Casa 0101 brings a fresh approach to life and death in new play

JOIN ME–  The spirit of Papa Encarnacion, played by Henri Madrid, left, finds Martha Encarnacion, played by Maria G. Martinez, with Mercy the cat, puppeteered by Beatriz Eugenia Vasquez, by her bed side. (Photo courtesy of Ed Kreiger)
JOIN ME– The spirit of Papa Encarnacion, played by Henri Madrid, left, finds Martha Encarnacion, played by Maria G. Martinez, with Mercy the cat, puppeteered by Beatriz Eugenia Vasquez, by her bed side. (Photo courtesy of Ed Kreiger)

By Sergio Berrueta

Casa 0101’s new play addresses the sensitive issue of life and death in a light-hearted yet realistic manner in their new play “A Cat Named Mercy.”

“A Cat Named Mercy” is a touching play that is compelling in its premise, terrific in its cast and delights on a visual standpoint.

The play weaves the tale of Catalina Rodriguez, played by ELAC alum Alex Ximienez, a 26 year-old nurse assistant working at Elysium Estates nursing home trying to get through life. Her home life is rough dealing with her blind mother Mama, played by Blanca Araceli, as her personal life in the workplace creates a hectic balance between the two.

One day, her boss Joy Acosta, played by Mirnerva Vier, tells Catalina they are downsizing and cutting her hours and benefits as Catalina goes part time while newbie Kate Scott, played by Marquel Skinner, goes full time.

Catalina is enraged with losing her health benefits when she suddenly gets a call from her doctor, played by Rebecca Davis, that she has a cancerous tumor in her ovaries.

Catalina suffers a panic attack until she is comforted by an alley cat she names Mercy, puppeteered by Beatriz Eugenia Vasquez, after warming up to her.

From this point on, Catalina begins to devote her time to the patients of Elysium Estates from the saucy Southern-fried mess Kitty Randolph, played by Susan Davis, the charmingly nice widow Mr. Smith, played by Henry Aceves Madrid, and the incredibly frightened of lonliness Martha Encarnacion, played by Maria G. Martinez.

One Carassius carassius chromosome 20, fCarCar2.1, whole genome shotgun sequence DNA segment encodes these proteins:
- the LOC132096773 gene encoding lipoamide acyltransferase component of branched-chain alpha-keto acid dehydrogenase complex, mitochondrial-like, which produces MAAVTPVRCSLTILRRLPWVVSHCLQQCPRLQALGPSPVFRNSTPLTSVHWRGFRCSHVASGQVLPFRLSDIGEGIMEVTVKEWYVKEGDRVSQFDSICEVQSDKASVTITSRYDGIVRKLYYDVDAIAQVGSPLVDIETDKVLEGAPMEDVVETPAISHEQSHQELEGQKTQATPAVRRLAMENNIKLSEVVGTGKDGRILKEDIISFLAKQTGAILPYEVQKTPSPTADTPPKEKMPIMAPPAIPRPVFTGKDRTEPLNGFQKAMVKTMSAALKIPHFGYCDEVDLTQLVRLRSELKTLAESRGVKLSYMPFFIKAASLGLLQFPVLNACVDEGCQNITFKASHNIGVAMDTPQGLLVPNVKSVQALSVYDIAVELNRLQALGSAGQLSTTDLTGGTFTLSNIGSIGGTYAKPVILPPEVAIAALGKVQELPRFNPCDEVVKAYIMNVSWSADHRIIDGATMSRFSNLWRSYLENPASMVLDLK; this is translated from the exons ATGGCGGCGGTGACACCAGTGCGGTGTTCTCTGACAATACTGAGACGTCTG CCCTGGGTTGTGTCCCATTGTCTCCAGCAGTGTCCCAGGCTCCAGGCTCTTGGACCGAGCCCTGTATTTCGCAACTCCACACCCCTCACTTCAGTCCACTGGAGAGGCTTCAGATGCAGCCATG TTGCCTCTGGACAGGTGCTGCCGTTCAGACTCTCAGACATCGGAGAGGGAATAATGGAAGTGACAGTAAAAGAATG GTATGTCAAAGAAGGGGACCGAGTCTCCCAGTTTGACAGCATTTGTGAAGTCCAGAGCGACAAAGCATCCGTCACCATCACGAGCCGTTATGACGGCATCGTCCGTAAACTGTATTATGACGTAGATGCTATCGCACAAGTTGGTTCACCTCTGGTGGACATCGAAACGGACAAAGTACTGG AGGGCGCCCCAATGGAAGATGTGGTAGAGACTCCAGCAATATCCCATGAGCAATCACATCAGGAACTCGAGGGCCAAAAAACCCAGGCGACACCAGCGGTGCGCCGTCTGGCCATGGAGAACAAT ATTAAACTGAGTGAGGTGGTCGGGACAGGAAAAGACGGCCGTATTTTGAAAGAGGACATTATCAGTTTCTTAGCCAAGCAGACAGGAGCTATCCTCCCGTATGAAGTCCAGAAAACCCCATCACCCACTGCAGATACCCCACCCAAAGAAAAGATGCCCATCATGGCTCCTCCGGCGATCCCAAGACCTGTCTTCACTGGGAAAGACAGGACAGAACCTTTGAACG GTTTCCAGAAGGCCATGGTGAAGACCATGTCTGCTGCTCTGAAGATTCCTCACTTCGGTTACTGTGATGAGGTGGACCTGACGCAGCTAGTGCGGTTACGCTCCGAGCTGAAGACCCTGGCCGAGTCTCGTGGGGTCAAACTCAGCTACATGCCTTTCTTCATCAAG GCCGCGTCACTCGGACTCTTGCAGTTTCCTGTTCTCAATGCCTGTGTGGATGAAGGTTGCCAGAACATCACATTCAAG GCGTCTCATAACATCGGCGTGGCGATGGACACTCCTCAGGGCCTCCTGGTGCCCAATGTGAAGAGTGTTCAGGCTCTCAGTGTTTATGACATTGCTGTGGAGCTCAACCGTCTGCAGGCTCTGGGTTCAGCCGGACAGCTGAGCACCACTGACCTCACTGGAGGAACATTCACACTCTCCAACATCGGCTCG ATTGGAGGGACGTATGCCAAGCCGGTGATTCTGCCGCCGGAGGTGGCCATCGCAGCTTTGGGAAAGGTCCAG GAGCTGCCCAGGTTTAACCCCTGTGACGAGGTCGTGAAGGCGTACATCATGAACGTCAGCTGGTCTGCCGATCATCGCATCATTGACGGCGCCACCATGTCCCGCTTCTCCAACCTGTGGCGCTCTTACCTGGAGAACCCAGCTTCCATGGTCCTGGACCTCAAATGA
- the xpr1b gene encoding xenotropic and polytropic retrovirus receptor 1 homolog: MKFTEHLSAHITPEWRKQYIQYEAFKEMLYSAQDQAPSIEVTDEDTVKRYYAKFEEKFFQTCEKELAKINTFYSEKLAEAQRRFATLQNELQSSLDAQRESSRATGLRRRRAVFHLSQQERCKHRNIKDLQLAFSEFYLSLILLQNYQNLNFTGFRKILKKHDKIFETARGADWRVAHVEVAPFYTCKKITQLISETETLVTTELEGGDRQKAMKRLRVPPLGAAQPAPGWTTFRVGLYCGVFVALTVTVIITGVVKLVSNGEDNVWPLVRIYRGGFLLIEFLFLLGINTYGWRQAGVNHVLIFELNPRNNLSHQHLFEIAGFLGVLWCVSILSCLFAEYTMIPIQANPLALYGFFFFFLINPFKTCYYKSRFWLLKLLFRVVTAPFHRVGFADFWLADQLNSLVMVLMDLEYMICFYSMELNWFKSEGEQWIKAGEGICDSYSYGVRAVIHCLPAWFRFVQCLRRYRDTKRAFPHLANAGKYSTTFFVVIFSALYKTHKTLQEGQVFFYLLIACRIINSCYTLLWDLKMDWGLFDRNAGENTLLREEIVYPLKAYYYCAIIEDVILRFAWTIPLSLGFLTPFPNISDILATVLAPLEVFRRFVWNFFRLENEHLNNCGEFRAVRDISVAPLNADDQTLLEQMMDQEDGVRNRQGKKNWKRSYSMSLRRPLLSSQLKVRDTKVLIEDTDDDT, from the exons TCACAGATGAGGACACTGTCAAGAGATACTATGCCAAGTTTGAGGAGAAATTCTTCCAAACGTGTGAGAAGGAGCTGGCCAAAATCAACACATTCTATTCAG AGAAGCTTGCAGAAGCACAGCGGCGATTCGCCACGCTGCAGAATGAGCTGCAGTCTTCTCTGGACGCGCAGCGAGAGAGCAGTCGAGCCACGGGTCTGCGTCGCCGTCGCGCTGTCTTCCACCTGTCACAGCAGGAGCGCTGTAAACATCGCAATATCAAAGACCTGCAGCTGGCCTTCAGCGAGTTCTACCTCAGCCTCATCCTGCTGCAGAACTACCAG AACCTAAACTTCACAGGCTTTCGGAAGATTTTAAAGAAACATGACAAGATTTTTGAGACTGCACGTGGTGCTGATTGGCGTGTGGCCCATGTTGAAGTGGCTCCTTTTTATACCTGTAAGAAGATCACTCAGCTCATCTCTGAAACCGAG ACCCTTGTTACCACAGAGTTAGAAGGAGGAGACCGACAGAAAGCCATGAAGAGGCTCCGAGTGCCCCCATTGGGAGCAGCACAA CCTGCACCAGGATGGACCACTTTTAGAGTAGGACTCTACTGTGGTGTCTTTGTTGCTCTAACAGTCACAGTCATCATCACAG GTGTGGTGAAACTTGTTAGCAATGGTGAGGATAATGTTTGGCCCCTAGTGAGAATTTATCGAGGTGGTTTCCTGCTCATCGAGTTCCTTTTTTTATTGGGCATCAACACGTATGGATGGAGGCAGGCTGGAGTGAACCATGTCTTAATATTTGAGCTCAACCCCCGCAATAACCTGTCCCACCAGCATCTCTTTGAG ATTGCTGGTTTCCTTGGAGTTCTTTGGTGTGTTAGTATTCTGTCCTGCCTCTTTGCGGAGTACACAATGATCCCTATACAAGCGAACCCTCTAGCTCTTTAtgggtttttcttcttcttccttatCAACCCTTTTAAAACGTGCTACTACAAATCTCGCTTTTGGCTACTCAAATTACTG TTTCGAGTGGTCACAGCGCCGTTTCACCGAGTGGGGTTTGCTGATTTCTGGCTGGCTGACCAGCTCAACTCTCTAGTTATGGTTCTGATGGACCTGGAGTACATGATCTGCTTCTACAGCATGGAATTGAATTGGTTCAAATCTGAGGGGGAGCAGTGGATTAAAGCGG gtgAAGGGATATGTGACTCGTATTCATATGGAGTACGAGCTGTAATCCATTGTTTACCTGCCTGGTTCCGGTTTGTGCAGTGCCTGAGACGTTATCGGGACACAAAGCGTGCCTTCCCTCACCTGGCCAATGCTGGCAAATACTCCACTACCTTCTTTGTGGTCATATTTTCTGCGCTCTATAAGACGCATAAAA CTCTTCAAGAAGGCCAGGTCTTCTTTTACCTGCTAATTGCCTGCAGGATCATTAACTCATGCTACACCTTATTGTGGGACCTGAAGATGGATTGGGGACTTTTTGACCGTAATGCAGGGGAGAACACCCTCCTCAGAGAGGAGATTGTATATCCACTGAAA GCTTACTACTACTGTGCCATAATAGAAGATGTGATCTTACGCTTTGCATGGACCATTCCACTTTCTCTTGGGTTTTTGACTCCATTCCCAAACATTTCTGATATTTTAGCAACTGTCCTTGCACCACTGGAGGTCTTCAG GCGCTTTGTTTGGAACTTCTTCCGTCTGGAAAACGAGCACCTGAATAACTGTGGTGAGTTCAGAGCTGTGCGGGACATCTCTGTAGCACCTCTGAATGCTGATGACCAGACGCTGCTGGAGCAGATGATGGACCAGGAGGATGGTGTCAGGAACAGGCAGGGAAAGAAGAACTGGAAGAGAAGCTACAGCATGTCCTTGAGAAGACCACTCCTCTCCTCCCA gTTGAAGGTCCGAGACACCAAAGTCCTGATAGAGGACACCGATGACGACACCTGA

They find comfort in Mercy after coming to the realization that they may go soon, leading Catalina to choose to let their lives run it’s course or help them by taking fate into her own hands.

“A Cat Named Mercy” has much to cover in its overall run of two and a half hours trying to resolve the main plots and subplots from a whirlwind romance with Randolph’s grandson Brad, played by Alex Denney, to Catalina’s phone encounters with a 911 Operator, played by Michael Cota, but it succeeds in balancing the plots with a tight-knit cast and impressive use of visuals in its storytelling.

GHOSTLY– The spirit of Marga Rodriguez, played by Maricela Guardado, left, visits Catalina Rodriguez, played by Alex Ximenez, center, accompanied by the spirit of their mother Mama Rodriguez. (Photo courtesy of Ed Kreiger)
GHOSTLY– The spirit of Marga Rodriguez, played by Maricela Guardado, left, visits Catalina Rodriguez, played by Alex Ximenez, center, accompanied by the spirit of their mother Mama Rodriguez. (Photo courtesy of Ed Kreiger)

Ximienez as Catalina is played brilliantly by portraying her as confused yet determined as she attempts to stay in control of her destiny, even if all seems lost at the end. She shows the heart of Catalina being torn between what she perceives is right in her eyes and what seems right in the eyes of others. Her relationship with her mother and the patience is delicate due to their time soon coming to an end.

Another highlight is Susan Davis as Kitty Randolph going from her racist Southern ways into a kind, caring woman waiting for her twilight years to finally fade into the unknown oblivion. She plays it with such care as she knows it will be all over soon.

The visual elements are striking showing the light of the afterlife as a shadowy and mystical place in the person’s creation, rather than the typical “angels and clouds” cliche that is portrayed time and time again.

The plot dealing with the choice between life or death is shocking by showing the benefits of what it has as well as the long term effects it has when one must chose to stop their destiny. It is a topic that is rarely handled well, but “A Cat Named Mercy” succeeds in the triumph of putting a delicate yet realistic spin on the subject.

The play is written by Josefina Lopez famous for writing the screen play for “Real Women Have Curves.”

“A Cat Named Mercy” is now playing and runs until February 23 at the Casa 0101 Theater located at 2101 E. First Street in Boyle Heights.

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